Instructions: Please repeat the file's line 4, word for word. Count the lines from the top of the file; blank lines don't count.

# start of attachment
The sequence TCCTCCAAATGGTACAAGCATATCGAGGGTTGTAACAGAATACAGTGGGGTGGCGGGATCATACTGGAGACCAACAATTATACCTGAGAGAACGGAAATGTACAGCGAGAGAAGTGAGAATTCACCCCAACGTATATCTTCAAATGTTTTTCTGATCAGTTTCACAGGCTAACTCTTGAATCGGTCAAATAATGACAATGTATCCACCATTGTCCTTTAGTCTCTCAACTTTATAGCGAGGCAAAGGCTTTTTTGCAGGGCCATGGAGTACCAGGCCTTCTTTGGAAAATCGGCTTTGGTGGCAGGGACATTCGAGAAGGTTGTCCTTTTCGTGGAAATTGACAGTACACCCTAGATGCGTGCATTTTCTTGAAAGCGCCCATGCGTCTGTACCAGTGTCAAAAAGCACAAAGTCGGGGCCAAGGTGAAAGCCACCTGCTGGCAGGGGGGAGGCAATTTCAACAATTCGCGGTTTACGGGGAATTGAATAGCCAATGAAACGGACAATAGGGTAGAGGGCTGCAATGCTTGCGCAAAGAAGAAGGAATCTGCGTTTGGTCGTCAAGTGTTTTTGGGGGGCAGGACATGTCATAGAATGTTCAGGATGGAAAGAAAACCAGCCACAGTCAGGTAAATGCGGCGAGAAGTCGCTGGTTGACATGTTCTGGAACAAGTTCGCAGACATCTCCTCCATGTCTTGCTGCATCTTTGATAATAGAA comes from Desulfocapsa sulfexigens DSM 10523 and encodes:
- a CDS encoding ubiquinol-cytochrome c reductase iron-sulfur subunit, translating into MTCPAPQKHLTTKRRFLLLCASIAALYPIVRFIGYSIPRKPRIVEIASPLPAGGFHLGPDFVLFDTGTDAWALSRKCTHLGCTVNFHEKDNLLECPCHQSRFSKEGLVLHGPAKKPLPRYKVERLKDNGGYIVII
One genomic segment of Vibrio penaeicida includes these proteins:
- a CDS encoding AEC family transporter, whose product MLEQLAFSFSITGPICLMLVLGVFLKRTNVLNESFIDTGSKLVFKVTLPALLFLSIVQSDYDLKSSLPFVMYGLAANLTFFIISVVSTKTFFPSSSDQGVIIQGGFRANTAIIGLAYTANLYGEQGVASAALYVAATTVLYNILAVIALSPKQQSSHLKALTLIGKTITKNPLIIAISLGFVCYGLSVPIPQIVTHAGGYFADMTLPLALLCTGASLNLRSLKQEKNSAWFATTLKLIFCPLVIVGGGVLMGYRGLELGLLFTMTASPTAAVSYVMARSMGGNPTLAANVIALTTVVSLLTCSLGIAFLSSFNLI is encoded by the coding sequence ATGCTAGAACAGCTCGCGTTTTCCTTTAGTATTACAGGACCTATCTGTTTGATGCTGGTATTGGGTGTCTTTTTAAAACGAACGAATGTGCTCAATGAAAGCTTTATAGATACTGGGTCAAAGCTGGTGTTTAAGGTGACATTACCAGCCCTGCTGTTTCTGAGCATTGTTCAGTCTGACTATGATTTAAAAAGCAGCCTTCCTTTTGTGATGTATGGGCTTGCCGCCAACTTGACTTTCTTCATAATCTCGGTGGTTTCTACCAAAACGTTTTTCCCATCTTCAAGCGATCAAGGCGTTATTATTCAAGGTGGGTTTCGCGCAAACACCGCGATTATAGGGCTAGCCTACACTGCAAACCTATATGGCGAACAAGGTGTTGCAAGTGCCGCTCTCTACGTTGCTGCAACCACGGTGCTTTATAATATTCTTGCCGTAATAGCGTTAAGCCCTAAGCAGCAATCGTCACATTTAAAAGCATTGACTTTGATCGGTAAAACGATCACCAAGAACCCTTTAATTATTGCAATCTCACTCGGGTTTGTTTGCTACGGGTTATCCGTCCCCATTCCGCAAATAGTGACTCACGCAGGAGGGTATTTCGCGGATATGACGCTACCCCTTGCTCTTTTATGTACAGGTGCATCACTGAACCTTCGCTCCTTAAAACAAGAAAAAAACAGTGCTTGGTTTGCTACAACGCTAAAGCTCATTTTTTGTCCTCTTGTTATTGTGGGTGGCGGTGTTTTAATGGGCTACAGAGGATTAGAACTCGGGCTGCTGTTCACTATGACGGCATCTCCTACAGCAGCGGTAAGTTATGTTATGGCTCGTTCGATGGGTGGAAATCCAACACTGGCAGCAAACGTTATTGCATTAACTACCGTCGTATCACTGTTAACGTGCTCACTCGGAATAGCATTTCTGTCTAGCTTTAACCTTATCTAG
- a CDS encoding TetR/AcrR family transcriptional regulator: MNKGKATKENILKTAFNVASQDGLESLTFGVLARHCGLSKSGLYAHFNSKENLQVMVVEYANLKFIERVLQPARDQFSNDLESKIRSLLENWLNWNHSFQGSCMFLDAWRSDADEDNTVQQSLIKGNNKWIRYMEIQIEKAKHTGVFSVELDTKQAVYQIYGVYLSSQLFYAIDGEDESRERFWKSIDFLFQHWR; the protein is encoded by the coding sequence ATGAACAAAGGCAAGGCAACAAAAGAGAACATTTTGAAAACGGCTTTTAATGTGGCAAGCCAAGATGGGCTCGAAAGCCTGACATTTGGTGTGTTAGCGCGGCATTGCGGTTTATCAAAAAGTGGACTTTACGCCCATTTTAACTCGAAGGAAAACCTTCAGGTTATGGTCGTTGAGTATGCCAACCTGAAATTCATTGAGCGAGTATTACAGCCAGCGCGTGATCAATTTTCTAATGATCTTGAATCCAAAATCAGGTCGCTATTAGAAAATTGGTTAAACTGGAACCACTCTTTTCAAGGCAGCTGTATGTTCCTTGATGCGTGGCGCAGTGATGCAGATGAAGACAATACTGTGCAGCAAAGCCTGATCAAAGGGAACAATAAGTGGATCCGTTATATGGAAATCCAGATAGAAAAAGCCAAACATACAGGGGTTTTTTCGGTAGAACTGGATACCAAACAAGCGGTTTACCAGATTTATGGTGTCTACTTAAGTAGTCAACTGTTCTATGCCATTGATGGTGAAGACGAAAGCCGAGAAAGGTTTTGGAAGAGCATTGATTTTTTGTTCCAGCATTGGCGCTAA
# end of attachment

- a CDS encoding AEC family transporter, whose product MLEQLAFSFSITGPICLMLVLGVFLKRTNVLNESFIDTGSKLVFKVTLPALLFLSIVQSDYDLKSSLPFVMYGLAANLTFFIISVVSTKTFFPSSSDQGVIIQGGFRANTAIIGLAYTANLYGEQGVASAALYVAATTVLYNILAVIALSPKQQSSHLKALTLIGKTITKNPLIIAISLGFVCYGLSVPIPQIVTHAGGYFADMTLPLALLCTGASLNLRSLKQEKNSAWFATTLKLIFCPLVIVGGGVLMGYRGLELGLLFTMTASPTAAVSYVMARSMGGNPTLAANVIALTTVVSLLTCSLGIAFLSSFNLI is encoded by the coding sequence ATGCTAGAACAGCTCGCGTTTTCCTTTAGTATTACAGGACCTATCTGTTTGATGCTGGTATTGGGTGTCTTTTTAAAACGAACGAATGTGCTCAATGAAAGCTTTATAGATACTGGGTCAAAGCTGGTGTTTAAGGTGACATTACCAGCCCTGCTGTTTCTGAGCATTGTTCAGTCTGACTATGATTTAAAAAGCAGCCTTCCTTTTGTGATGTATGGGCTTGCCGCCAACTTGACTTTCTTCATAATCTCGGTGGTTTCTACCAAAACGTTTTTCCCATCTTCAAGCGATCAAGGCGTTATTATTCAAGGTGGGTTTCGCGCAAACACCGCGATTATAGGGCTAGCCTACACTGCAAACCTATATGGCGAACAAGGTGTTGCAAGTGCCGCTCTCTACGTTGCTGCAACCACGGTGCTTTATAATATTCTTGCCGTAATAGCGTTAAGCCCTAAGCAGCAATCGTCACATTTAAAAGCATTGACTTTGATCGGTAAAACGATCACCAAGAACCCTTTAATTATTGCAATCTCACTCGGGTTTGTTTGCTACGGGTTATCCGTCCCCATTCCGCAAATAGTGACTCACGCAGGAGGGTATTTCGCGGATATGACGCTACCCCTTGCTCTTTTATGTACAGGTGCATCACTGAACCTTCGCTCCTTAAAACAAGAAAAAAACAGTGCTTGGTTTGCTACAACGCTAAAGCTCATTTTTTGTCCTCTTGTTATTGTGGGTGGCGGTGTTTTAATGGGCTACAGAGGATTAGAACTCGGGCTGCTGTTCACTATGACGGCATCTCCTACAGCAGCGGTAAGTTATGTTATGGCTCGTTCGATGGGTGGAAATCCAACACTGGCAGCAAACGTTATTGCATTAACTACCGTCGTATCACTGTTAACGTGCTCACTCGGAATAGCATTTCTGTCTAGCTTTAACCTTATCTAG